Martin Luther whom God enlightened and whose Reformation we celebrate we celebrate for the 498th year said it like this: As Jesus suffered on the cross “Christ became the greatest transgressor, the greatest murderer, the greatest adulterer, thief, rebel, and blasphemer that ever was or could be in all the world… he, being made a sacrifice for the sins of the whole world is not now an innocent person and without sins...but a sinner." God had laid on him the sins of the whole world.  All our wrongs were blamed on Jesus. Grace sounds so easy?  I think not.  
 He prayed, “Father, forgive them because they don’t know what they are doing.”  He prayed for those soldiers who had treated him so badly; he prayed for religious leaders whose calling was to know he was coming but didn’t; he prayed for Jerusalem’s masses who had sung “hosannas” on Palm Sunday but who turned their backs on him by Good Friday; he prayed for the man on that mat and the four who were carrying him.  He prayed for all of us who have gathered in this room today and those who are outside; he prayed for the billions of people whose entry into the world lay in the future but whose hearts are all the same way, wickedly imperfect and in desperate need of the grace that only the sinless Son of God could provide. Grace sounds too easy?  It was certainly not too easy for Jesus.  Remember what Jesus did for you!  
 But also remember what the Holy Spirit continues to do.  Some might think that having a tender conscience is a curse because such a person feels guilty all the time.  As I said before, Scripture doesn’t reveal to us what the paralyzed man was thinking. Some Bible commentators say the reason for Jesus saying, “Your sins are forgiven” is because Jesus knew what was on his mind and perhaps thought his paralysis was some sort of punishment for his sin. 
 Be careful of that kind of thinking. It is true that all the trials and tragedies in this world are a result of sin.   But if we believe that God is punishing us as we do things that are wrong then Jesus’ work was not complete and total enough if we have to bear some punishment.  No, fellow Christians Jesus bore all the punishment.
Maybe he is calling on us to repent.  That’s not punishment, but love.  Maybe he sees our faith lagging and he’s getting our attention.  That’s not punishment, that’s love. Think about what happened here.  Jesus used this paralyzed man to show he was God by doing the miracle and because he is God has the power to forgive sin.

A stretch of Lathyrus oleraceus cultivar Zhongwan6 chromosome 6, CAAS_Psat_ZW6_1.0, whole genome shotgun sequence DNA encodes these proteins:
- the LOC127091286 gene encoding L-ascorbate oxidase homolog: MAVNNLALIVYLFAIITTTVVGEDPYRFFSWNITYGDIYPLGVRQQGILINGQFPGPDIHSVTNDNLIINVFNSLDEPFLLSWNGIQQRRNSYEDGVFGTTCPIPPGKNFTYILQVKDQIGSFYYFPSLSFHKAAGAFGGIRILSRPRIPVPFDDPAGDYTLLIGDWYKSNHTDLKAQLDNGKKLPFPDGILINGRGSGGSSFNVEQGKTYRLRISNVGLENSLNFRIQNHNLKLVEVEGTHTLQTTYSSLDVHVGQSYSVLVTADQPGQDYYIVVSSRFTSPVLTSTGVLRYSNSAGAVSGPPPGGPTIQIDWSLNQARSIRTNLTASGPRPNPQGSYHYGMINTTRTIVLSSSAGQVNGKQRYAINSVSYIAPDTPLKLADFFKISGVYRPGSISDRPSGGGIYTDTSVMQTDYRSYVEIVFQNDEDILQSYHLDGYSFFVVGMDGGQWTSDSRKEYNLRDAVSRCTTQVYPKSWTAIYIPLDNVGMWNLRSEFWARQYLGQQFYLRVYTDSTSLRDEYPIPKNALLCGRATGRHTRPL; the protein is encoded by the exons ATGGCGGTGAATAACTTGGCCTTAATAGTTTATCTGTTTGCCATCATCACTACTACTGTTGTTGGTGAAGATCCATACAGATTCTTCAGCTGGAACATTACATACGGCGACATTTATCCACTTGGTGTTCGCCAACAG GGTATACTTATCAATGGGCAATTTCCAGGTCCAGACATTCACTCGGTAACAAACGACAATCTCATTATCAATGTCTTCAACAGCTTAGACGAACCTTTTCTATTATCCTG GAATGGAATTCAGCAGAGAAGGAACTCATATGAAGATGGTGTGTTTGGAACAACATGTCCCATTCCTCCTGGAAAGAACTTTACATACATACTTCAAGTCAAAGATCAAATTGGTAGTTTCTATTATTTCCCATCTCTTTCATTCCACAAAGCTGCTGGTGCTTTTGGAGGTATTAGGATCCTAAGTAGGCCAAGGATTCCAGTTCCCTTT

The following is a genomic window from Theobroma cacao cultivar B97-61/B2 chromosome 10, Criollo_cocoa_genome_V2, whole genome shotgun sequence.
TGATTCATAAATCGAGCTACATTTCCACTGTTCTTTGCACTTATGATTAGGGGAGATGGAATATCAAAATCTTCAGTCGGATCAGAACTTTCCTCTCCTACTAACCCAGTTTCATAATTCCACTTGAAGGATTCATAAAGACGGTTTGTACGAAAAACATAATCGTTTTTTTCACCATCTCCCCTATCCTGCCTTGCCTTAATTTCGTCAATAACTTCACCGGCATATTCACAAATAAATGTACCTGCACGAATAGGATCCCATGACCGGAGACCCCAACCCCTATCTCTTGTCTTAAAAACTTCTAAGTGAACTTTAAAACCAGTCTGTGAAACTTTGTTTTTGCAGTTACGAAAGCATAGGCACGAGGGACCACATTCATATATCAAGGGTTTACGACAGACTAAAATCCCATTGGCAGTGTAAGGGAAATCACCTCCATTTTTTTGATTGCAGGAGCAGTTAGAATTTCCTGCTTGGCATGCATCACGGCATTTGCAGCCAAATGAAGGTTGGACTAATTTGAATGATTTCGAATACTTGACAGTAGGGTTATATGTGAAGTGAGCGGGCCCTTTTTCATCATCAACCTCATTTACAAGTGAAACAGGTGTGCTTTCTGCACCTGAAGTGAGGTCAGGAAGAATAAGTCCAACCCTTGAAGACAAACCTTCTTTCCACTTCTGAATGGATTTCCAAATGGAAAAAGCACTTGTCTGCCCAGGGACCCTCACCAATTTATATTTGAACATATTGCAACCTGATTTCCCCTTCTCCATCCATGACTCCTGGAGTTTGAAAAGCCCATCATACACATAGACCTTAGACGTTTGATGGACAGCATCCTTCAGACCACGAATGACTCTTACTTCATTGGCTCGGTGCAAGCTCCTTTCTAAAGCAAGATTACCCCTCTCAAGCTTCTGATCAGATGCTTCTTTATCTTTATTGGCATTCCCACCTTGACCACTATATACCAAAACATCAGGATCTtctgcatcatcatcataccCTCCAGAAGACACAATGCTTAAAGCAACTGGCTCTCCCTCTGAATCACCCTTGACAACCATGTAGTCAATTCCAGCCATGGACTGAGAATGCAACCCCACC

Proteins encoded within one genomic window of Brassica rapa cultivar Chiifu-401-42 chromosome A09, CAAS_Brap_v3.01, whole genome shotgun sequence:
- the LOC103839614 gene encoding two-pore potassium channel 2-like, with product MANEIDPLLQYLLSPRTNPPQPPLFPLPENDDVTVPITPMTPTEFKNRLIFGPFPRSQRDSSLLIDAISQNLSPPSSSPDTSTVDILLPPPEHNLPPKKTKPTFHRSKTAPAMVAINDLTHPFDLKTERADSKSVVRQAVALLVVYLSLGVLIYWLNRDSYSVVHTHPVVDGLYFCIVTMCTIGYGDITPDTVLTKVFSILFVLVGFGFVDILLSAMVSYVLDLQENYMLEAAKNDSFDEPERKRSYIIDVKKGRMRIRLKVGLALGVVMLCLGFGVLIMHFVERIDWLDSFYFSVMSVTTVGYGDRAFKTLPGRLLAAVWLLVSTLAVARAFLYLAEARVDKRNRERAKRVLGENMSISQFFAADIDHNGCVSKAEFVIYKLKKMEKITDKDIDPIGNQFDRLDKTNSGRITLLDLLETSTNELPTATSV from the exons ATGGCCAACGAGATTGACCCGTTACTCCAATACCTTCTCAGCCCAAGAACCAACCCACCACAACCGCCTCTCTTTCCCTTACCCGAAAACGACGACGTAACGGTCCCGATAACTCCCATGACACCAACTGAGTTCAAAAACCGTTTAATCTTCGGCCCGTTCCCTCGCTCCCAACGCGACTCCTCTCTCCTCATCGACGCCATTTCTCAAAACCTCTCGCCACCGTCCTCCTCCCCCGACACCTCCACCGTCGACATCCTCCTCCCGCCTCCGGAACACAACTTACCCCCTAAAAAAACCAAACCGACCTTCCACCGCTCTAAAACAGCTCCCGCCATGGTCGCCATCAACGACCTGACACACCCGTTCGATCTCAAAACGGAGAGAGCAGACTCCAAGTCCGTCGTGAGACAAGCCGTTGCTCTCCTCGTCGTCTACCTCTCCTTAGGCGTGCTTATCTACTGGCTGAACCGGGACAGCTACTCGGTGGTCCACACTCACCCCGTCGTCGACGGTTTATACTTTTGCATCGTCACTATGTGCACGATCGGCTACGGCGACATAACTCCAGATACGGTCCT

Here we are 2000 years later talking about this same Jesus today and invited to follow as the paralyzed man was.  Millions and millions know this story too from the eyewitnesses. They have as we have, by the Holy Spirit’s power, follow and teach the truth about Jesus to others.  
 As we celebrate the Reformation we see how that was also true of Martin Luther.  To know Jesus as the merciful Savior of the world does not come natural to him or anyone.  We are sinners born with cold and unbelieving hearts.  Luther kept asking the age old question how to find release from his sin. How can I appease God’s wrath?  How can I discover what I really need, the assurance that I am forgiven?  “He became a theological professor,” someone wrote, “but he couldn’t teach the simplest Gospel lesson.”   
 He thought he could earn it.  He dedicated his life and energy to a relentless program of earning his own salvation.  Few worked as hard as he did.  Luther wrote, “I wore myself out with self-sacrifice, tormenting myself with fasting, vigils and prayers and other very burdensome tasks, with the idea of attaining righteousness by his own works.”  He spent half of every year fasting and having sleepless nights in prayers until his brothers in the monastery saw him as an emaciated wonder.  “If I had lasted much longer I would have martyred myself to death.”  He also said, “For I labored under the belief that I must by my own good works seek to make Christ my gracious friend and thereby reconcile an angry God.”   But it didn’t work! 
 By the Holy Spirit’s power Luther discovered all this when he was studying Romans 1: 17, “The righteous will live by faith.”  He was in a heated room of the tower of the Black Cloister in Wittenberg, Germany.  It is often called the "Tower Experience." He had always thought the righteousness that the Bible speaks about is a righteousness that God requires.  He thought it could only be attained by working for it.  The righteousness IS a righteousness that God requires but it is also a righteousness that God supplies in Jesus Christ.  When the Spirit enlightened him to understand, he said he "was altogether born again and had entered paradise itself through open gates . . . that place in Paul was for me truly the gate to paradise."
Later in life and more mature in his faith he wrote, “Learn to sing to him, and say, 'Lord Jesus, you are my righteousness, I am your sin. You have taken upon yourself what is mine and given me what is yours. You became what you were not, so that I might become what I was not.'" Jesus came to be the righteous one in our place. By faith we take possession of it, a faith that comes not from our sinful hearts but from God the Holy Spirit.
 You see grace is not too easy here either.  Without the Holy Spirit we would think this was all foolishness and fake. Yet God is merciful and says,  “No man can say that Jesus in Lord but by the Holy Spirit.”  Paul says elsewhere, “God chose you as firstfruits to be saved through the sanctifying work of the Spirit and through belief in the truth.”  Jesus declared us to be forgiven by what he did; we believe it by what the Holy Spirit did. It is God’s work – that’s grace.   
  All this is ours too. Salvation is certain from beginning to end.  Jesus earned it; the Holy Spirit gives us the faith to embrace it. It is easy for us, but only because God made it easy. Thank God he did.